New films highlight vital role of North America’s marine protected areas
Series of short films premiered at National Geographic for World Oceans Day focuses on role MPAs play in sustaining communities, protecting marine life
Washington, DC, 8 June 2012—A new series of short films show how North America’s marine protected areas help sustain the economies of communities across Canada, Mexico and the United States while protecting the marine life found in the continent’s shared oceans and lakes. The films were released today to celebrate World Oceans Day.
The films tell short stories that highlight some of North America’s nearly 2,000 marine protected areas and vividly illustrate how they enhance our scientific understanding, provide exciting recreational experiences, help protect a large number of species, restore fisheries and conserve key habitats, and support communities that depend on marine resources.
They are the result of a unique partnership between the Commission for Environmental Cooperation (CEC), North America’s marine protected area agencies and a network of 24 aquarium Coastal Ecosystem Learning Centers, under the Washington-based Coastal America, in the United States, Canada and Mexico.
Four films are now available to watch and share at www.cec.org/mpa:
Protecting marine life: North America’s marine protected areas support an incredible variety of marine life and help restore fisheries.
Discovering the ocean’s secrets: Marine protected areas are living laboratories for scientists to learn about our oceans, so we can all make better decisions about their—and our—future.
Connecting us to nature: Marine protected areas offer beautiful and unique places to explore and enjoy the natural world.
Sustaining communities: Marine protected areas help sustain North America’s economy and its coastal communities.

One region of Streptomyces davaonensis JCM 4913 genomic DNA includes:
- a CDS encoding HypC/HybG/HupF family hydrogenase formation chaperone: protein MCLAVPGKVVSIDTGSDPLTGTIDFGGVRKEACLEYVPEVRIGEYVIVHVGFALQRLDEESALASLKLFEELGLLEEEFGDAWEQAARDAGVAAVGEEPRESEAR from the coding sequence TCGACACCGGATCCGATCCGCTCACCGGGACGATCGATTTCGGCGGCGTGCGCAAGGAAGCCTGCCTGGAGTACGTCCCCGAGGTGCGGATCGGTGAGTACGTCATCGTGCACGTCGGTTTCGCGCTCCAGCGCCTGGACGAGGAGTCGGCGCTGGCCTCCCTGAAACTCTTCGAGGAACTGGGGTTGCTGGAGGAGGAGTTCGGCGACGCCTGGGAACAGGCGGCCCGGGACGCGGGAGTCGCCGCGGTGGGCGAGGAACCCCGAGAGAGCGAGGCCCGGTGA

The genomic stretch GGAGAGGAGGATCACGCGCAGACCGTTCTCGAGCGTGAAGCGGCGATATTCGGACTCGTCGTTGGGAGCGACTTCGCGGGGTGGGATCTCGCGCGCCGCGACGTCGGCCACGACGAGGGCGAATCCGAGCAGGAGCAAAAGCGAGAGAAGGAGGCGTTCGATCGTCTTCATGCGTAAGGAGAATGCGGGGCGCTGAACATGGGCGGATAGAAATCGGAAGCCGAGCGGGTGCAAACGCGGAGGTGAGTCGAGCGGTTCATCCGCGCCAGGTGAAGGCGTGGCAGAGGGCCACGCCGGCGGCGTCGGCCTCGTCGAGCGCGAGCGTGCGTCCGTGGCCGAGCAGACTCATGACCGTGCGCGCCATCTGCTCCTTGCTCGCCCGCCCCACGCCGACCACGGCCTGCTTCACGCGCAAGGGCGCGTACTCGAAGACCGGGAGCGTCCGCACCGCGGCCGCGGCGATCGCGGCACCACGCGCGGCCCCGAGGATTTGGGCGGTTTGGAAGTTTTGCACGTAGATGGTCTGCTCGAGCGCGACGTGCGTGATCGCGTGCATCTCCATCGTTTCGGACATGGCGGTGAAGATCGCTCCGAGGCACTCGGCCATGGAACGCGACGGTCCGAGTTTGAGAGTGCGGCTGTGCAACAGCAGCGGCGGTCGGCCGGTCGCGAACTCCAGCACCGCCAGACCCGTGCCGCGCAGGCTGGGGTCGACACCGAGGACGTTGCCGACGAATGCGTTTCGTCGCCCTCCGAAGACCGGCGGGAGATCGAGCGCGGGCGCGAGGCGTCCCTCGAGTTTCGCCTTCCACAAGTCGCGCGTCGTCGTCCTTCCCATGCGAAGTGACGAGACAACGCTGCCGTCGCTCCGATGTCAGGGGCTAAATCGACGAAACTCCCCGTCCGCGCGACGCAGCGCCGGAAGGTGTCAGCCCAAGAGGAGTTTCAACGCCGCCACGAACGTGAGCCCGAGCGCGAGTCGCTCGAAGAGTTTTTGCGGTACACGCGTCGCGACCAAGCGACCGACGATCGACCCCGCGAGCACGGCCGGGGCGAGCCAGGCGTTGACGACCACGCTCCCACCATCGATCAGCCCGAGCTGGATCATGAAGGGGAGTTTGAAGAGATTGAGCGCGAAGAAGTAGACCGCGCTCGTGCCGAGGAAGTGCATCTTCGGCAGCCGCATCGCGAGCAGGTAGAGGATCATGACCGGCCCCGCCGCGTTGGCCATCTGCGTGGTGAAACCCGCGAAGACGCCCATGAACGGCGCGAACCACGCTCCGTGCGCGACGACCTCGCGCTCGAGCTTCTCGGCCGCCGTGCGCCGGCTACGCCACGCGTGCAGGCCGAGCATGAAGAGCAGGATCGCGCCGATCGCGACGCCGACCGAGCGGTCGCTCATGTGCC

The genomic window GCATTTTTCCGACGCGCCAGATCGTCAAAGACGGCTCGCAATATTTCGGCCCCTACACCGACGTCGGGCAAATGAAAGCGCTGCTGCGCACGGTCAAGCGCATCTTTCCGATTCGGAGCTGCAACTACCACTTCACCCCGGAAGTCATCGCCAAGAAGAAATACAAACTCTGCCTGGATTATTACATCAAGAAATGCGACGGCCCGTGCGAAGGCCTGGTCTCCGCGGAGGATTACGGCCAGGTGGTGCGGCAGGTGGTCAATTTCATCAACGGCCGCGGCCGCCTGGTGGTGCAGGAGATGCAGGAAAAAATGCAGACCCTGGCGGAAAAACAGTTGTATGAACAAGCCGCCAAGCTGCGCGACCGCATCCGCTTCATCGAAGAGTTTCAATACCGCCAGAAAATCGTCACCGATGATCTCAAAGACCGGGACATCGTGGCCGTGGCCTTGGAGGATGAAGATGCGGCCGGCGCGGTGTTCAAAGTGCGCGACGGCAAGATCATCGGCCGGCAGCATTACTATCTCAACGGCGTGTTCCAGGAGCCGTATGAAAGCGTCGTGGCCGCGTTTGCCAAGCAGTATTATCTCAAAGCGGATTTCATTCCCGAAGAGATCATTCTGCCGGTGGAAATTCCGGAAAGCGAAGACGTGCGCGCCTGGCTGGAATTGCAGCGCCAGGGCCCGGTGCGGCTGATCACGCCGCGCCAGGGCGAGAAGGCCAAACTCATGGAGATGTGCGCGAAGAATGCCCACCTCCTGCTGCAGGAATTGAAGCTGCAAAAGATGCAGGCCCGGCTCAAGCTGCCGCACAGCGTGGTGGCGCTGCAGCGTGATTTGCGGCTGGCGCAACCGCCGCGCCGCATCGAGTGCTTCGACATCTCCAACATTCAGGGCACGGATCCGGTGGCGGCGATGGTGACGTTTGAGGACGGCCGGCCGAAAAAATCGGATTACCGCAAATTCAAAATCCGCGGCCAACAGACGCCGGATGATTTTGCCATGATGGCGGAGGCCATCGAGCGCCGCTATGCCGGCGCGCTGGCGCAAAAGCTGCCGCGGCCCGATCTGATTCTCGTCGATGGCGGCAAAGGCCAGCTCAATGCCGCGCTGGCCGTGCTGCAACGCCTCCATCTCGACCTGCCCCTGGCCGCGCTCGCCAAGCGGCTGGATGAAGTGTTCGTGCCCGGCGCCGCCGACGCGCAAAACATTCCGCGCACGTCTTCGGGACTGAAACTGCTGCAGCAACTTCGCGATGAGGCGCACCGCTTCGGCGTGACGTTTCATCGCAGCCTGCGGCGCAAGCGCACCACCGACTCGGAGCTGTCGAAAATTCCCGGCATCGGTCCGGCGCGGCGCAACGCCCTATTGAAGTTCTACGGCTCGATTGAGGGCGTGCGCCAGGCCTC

The films were premiered on June 7 at a special event held at the National Geographic Society with US National Oceanic and Atmospheric Administrator Jane Lubchenco, Aquarium of the Pacific President and CEO Jerry Schubel, and Sylvia Earle, Explorer-in-Residence, National Geographic, among others. The films will also be shown in aquariums, marine protected areas, Ocean Today kiosks and elsewhere starting on June 8.
The CEC and partners will also be participating in a World Oceans Day celebration at the National Museum of Natural History organized by Coastal America, the Smithsonian Institution, and the National Marine Sanctuary Foundation.
About the CEC
The Commission for Environmental Cooperation (CEC) was established in 1994 by the governments of Canada, Mexico and the United States through the North American Agreement on Environmental Cooperation, a parallel environmental agreement to NAFTA. As of 2020, the CEC is recognized and maintained by the Environmental Cooperation Agreement, in parallel with the new Free Trade Agreement of North America. The CEC brings together a wide range of stakeholders, including the general public, Indigenous people, youth, nongovernmental organizations, academia, and the business sector, to seek solutions to protect North America’s shared environment while supporting sustainable development for the benefit of present and future generations
The CEC is governed and funded equally by the Government of Canada through Environment and Climate Change Canada, the Government of the United States of Mexico through the Secretaría de Medio Ambiente y Recursos Naturales, and the Government of the United States of America through the Environmental Protection Agency.